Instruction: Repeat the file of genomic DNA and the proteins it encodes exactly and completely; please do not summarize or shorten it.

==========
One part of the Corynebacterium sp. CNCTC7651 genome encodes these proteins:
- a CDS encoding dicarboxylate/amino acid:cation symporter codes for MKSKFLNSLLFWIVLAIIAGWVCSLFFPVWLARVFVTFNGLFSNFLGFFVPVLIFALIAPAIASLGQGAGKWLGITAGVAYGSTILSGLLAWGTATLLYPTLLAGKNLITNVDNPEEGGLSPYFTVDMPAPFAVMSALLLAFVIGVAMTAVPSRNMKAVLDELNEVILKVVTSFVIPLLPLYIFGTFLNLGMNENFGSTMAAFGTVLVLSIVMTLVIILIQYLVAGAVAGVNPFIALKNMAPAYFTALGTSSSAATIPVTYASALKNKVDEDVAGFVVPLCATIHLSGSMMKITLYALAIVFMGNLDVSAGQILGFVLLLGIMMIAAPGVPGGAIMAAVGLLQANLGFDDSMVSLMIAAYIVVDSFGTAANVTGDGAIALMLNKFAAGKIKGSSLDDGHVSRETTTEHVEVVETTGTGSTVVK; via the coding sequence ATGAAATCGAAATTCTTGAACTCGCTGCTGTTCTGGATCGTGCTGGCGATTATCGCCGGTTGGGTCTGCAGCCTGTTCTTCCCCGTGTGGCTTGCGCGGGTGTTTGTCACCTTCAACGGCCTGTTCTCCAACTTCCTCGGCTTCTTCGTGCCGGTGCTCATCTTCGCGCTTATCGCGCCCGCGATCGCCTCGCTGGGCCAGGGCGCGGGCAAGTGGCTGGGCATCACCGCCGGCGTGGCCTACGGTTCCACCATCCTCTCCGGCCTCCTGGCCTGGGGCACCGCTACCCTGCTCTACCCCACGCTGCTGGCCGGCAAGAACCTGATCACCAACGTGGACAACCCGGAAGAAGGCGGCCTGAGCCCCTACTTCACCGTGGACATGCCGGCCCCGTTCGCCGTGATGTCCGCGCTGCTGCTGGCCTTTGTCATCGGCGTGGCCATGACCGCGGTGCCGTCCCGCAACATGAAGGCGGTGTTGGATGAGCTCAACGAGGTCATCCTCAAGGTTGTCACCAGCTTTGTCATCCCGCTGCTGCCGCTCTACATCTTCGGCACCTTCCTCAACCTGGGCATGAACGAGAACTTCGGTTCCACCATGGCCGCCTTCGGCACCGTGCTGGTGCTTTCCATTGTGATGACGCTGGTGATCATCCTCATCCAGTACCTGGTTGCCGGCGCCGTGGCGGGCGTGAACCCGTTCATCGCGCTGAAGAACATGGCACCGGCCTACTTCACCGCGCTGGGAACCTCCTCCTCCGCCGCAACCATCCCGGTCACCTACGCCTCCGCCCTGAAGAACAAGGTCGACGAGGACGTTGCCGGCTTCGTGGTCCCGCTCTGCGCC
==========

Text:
One part of the Corynebacterium sp. CNCTC7651 genome encodes these proteins:
- a CDS encoding dicarboxylate/amino acid:cation symporter codes for MKSKFLNSLLFWIVLAIIAGWVCSLFFPVWLARVFVTFNGLFSNFLGFFVPVLIFALIAPAIASLGQGAGKWLGITAGVAYGSTILSGLLAWGTATLLYPTLLAGKNLITNVDNPEEGGLSPYFTVDMPAPFAVMSALLLAFVIGVAMTAVPSRNMKAVLDELNEVILKVVTSFVIPLLPLYIFGTFLNLGMNENFGSTMAAFGTVLVLSIVMTLVIILIQYLVAGAVAGVNPFIALKNMAPAYFTALGTSSSAATIPVTYASALKNKVDEDVAGFVVPLCATIHLSGSMMKITLYALAIVFMGNLDVSAGQILGFVLLLGIMMIAAPGVPGGAIMAAVGLLQANLGFDDSMVSLMIAAYIVVDSFGTAANVTGDGAIALMLNKFAAGKIKGSSLDDGHVSRETTTEHVEVVETTGTGSTVVK; via the coding sequence ATGAAATCGAAATTCTTGAACTCGCTGCTGTTCTGGATCGTGCTGGCGATTATCGCCGGTTGGGTCTGCAGCCTGTTCTTCCCCGTGTGGCTTGCGCGGGTGTTTGTCACCTTCAACGGCCTGTTCTCCAACTTCCTCGGCTTCTTCGTGCCGGTGCTCATCTTCGCGCTTATCGCGCCCGCGATCGCCTCGCTGGGCCAGGGCGCGGGCAAGTGGCTGGGCATCACCGCCGGCGTGGCCTACGGTTCCACCATCCTCTCCGGCCTCCTGGCCTGGGGCACCGCTACCCTGCTCTACCCCACGCTGCTGGCCGGCAAGAACCTGATCACCAACGTGGACAACCCGGAAGAAGGCGGCCTGAGCCCCTACTTCACCGTGGACATGCCGGCCCCGTTCGCCGTGATGTCCGCGCTGCTGCTGGCCTTTGTCATCGGCGTGGCCATGACCGCGGTGCCGTCCCGCAACATGAAGGCGGTGTTGGATGAGCTCAACGAGGTCATCCTCAAGGTTGTCACCAGCTTTGTCATCCCGCTGCTGCCGCTCTACATCTTCGGCACCTTCCTCAACCTGGGCATGAACGAGAACTTCGGTTCCACCATGGCCGCCTTCGGCACCGTGCTGGTGCTTTCCATTGTGATGACGCTGGTGATCATCCTCATCCAGTACCTGGTTGCCGGCGCCGTGGCGGGCGTGAACCCGTTCATCGCGCTGAAGAACATGGCACCGGCCTACTTCACCGCGCTGGGAACCTCCTCCTCCGCCGCAACCATCCCGGTCACCTACGCCTCCGCCCTGAAGAACAAGGTCGACGAGGACGTTGCCGGCTTCGTGGTCCCGCTCTGCGCC